New Wave group latest to file action over digital royalties

The ’80s L.A. new wave act the Motels has become the latest act to check in with a suit alleging underpayment of royalties for digital downloads and ringtones.

The class action suit, filed against EMI by Motels lead singer Martha Davis in federal court in San Francisco on Friday, was the third such suit to be filed last week alone.

Musical parodist “Weird Al” Yankovic filed an individual suit with wider-ranging allegations the same day, while Bay Area funk band Tower of Power filed a class action against Warner Music Group on March 27 (Daily Variety, April 2).

Like the majority of the other complaints, Davis’ suit – which is open to like-situated artists — springs off the 2010 appellate decision in F.B.T. Productions’ action against Aftermath Records and Universal Music Group. The ruling said that royalties for downloads and ringtones should be computed as at the higher late mandated for licenses, rather than that mandated for sales.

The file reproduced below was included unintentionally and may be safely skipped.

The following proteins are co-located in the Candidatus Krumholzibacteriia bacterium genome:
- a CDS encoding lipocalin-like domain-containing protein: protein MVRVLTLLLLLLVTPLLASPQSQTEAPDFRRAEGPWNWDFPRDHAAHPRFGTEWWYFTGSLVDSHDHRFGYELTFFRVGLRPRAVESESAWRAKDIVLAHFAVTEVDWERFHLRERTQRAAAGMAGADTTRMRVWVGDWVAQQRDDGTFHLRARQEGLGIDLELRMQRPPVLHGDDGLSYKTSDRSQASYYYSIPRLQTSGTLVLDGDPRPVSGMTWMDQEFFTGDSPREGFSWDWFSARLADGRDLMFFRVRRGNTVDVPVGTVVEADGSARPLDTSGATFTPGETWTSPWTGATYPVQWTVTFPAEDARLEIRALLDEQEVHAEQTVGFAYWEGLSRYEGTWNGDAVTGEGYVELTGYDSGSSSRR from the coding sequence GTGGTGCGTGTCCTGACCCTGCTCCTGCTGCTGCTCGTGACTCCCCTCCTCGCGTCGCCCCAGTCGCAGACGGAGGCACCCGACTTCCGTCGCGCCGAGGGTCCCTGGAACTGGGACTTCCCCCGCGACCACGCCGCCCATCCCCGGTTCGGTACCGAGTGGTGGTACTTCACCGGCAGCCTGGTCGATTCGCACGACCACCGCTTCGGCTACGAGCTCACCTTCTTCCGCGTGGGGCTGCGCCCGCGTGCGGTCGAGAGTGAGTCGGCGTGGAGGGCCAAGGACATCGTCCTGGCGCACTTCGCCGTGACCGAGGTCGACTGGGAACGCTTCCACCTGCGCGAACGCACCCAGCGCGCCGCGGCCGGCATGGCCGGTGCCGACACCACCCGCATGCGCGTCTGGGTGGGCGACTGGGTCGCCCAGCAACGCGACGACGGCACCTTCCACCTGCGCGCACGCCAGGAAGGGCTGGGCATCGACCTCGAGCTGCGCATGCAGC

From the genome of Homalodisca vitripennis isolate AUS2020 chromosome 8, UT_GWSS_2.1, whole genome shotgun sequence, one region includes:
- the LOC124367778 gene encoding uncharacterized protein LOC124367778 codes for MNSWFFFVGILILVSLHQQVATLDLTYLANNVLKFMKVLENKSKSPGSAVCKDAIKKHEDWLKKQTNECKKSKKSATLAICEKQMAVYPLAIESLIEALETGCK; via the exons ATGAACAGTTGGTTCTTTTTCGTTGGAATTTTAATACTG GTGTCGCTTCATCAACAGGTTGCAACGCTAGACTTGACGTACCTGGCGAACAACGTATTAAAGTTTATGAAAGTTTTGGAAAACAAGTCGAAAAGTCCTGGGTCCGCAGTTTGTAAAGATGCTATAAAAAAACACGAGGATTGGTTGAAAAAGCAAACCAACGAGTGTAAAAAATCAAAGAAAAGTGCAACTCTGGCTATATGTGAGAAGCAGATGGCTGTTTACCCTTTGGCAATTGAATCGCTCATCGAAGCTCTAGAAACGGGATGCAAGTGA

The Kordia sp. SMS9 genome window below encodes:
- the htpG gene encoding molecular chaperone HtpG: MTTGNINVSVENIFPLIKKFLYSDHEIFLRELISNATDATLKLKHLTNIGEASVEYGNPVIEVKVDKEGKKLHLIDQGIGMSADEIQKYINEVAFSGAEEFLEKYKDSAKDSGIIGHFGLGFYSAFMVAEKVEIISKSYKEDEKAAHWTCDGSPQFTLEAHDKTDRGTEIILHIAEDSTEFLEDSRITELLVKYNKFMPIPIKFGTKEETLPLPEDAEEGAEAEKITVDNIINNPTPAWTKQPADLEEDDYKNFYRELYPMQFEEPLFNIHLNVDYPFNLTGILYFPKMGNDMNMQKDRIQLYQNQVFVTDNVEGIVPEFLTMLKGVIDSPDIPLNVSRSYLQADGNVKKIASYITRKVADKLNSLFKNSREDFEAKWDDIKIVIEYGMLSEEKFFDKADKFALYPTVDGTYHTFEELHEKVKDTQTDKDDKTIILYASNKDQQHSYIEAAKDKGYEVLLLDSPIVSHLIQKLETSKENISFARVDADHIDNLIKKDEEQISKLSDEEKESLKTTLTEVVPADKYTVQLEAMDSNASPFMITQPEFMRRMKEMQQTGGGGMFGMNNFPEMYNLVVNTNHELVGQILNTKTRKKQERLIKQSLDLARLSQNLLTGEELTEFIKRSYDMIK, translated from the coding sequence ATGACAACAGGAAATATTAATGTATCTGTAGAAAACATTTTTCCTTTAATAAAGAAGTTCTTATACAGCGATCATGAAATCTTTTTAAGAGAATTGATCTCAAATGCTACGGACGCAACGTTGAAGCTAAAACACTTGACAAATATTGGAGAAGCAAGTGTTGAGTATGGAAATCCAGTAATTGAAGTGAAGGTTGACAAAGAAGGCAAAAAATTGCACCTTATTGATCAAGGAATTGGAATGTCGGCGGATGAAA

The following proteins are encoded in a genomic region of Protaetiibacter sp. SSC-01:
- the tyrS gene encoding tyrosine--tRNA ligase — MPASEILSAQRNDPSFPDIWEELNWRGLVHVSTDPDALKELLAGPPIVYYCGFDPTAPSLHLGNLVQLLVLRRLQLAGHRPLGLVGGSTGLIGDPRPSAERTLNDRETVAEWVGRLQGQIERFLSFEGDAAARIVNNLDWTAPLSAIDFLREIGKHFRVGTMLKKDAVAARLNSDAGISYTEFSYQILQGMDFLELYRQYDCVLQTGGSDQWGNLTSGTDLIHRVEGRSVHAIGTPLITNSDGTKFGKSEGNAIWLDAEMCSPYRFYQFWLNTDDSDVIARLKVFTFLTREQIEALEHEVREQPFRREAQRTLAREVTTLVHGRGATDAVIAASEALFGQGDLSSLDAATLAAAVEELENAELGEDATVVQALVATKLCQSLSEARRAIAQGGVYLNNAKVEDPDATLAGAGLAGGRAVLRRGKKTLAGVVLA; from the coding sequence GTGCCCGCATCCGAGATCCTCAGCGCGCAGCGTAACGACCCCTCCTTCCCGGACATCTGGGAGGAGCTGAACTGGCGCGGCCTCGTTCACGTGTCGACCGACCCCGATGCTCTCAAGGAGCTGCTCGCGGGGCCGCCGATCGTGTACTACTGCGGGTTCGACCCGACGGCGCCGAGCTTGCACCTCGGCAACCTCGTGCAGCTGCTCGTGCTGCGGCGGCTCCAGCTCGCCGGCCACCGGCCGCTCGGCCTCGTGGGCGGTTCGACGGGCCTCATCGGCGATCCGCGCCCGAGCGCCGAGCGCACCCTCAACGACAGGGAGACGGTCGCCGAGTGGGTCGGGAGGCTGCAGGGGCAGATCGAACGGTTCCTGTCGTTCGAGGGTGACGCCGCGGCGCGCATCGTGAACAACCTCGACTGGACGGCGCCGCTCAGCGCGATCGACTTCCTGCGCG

Davis’ complaint alleges that, per the Motels’ 1979 contract with EMI’s Capitol Records, the group was due royalties of 50% of net proceeds from licensees. The same contract provided for just 14%-16% of the net for singles sales and 16%-22% of the net on album sales (with units sold determining the percentage paid).

A subsequent 1985 contract between the Motels and Capitol also mandated 50% royalties from licenses, with 20% paid for sales of vinyl singles and a sliding scale for album sales beginning at approximately 12.81%.

An EMI spokesman could not be reached immediately for comment.

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